Though recent media accounts suggest that some Twitter users have jumped on the microblogging bandwagon to make friends, find new-business leads or feed their egos by racking up high numbers of followers, a recent survey from MarketingProfs, LLC finds that a larger number of tweeters are doing it because they want to learn new things and get information quickly.
The study, which was conducted earlier this month among 425 Twitter users, set out to discover exactly why people use Twitter and how they feel about their participation and experiences with the site. It found that tweeters spend an average of 2 ¾ hours per day using Twitter.
Interestingly, there is does not appear to be one standout reason why people use Twitter, the research found. Rather, there are a variety of economic, learning and social motivations.
When tweeters were asked to rate the reasons why they participate, on a scale from 1 to 5 (with 1=strongly disagree and 5=strongly agree), MarketingProfs calculated the following averages for each of the responses:
The findings show that the highest number of respondents are motivated by learning new things and getting information in a timely manner.
Mixed Feelings about Reciprocity
With regard to the extent to which respondents agree with two statements: “You should follow people who follow you” and “People you follow should follow you back,” the research found that tweeters are just about as likely to agree with both, though only a minority of users strongly agreed with either:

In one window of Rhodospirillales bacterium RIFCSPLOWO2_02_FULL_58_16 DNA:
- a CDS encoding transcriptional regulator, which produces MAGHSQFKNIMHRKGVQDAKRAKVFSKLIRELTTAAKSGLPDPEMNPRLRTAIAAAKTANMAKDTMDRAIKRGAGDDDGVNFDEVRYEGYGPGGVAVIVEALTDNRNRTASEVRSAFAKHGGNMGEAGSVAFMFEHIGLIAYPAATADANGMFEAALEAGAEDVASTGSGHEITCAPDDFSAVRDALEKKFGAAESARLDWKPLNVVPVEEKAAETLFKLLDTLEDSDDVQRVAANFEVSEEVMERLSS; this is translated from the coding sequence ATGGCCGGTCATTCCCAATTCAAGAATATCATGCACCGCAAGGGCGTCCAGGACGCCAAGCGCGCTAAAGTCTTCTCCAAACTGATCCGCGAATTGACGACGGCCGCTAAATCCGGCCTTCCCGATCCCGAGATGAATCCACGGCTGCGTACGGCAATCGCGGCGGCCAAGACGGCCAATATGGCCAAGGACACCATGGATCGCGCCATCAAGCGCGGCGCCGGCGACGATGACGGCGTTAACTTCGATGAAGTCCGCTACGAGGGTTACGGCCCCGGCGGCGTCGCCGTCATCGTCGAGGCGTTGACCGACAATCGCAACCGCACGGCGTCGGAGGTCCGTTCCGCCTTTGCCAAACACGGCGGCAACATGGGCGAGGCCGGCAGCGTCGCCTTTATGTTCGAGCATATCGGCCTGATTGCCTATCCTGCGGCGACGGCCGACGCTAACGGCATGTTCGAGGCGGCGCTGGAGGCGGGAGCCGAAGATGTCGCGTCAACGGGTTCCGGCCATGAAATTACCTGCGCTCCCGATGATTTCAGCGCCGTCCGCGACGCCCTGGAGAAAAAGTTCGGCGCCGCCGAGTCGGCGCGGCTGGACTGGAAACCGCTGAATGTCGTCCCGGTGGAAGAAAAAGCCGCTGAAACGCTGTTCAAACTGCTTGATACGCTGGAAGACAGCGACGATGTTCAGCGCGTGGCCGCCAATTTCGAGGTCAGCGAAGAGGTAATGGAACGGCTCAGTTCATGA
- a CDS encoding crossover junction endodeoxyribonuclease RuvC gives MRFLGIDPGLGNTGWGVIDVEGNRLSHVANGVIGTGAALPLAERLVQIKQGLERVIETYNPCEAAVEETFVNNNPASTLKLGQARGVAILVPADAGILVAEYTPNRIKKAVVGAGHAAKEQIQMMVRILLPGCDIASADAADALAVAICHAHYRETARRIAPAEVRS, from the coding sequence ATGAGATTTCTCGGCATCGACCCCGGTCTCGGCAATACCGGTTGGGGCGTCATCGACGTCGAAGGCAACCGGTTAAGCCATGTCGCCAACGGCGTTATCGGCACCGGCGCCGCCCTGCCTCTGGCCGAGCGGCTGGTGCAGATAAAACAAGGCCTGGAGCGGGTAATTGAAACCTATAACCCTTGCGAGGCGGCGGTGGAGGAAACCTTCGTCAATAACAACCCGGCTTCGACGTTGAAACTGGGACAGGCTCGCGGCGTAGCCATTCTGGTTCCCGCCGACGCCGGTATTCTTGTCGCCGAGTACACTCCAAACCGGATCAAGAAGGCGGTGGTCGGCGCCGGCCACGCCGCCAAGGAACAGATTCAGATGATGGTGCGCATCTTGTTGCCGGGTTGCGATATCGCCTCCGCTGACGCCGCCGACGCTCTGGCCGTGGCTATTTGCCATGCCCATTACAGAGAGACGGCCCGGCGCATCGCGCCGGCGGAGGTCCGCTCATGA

A Large Following Doesn’t Equate with Intelligence
The study also revealed that while a high number of followers does to some extent equate with more respect, it has less to do with the perception of intelligence. For example, Only 40% of people agreed with the statement: “People who have a large number of followers are more respected than those who don’t” (response mean: 2.80 on 1-5 scale), indicating that a large number of followers does, to some extent, relate to respect:
However, when respondents were asked to note their level of agreement with the statement: “People who have a large number of followers are smarter than those who don’t” (response mean 1.67), a full 82% disagree. This indicates that a large Twitter following appears to have much less to do with the perception of intelligence:
Egos Not Bruised if Tweets Unanswered
Tweeters do not necessarily feel badly when nobody answers their tweets, the study found. When asked how strongly they agree with the statement “I feel bad when I tweet something and nobody responds,” the average response among Twitter users (2.41) implies people aren’t too troubled by a lack of response. Moreover, less than 2% say they strongly agree with the statement, and nearly 32% disagree. The remaining two-thirds are roughly equally divided among “mildly disagree,” “neither agree nor disagree,” and “mildly agree:”
“We undertook the study because our experiences with Twitter made us curious to learn about other people’s motivations for using the site, especially in terms of reciprocity in following others who follow you,” said Allen Weiss, founder and CEO of MarketingProfs.
MarketingProfs also said that the study uncovered a great deal of interesting data that may warrant further, future exploration. “There are a number of surprises in the Twitter survey that seem to run counter to the conversational spirit of Twitter,” said Ann Handley, chief content officer at MarketingProfs. “It would be interesting to look more deeply into those issues.”
About the study: In early and mid-April of 2009, MarketingProfs surveyed 425 Twitter users by posting a few tweets and asking for participation. The sample consisted of a broad cross-section of users, mainly interested in marketing and social media. Two-thirds of them consider themselves early adopters of technology.
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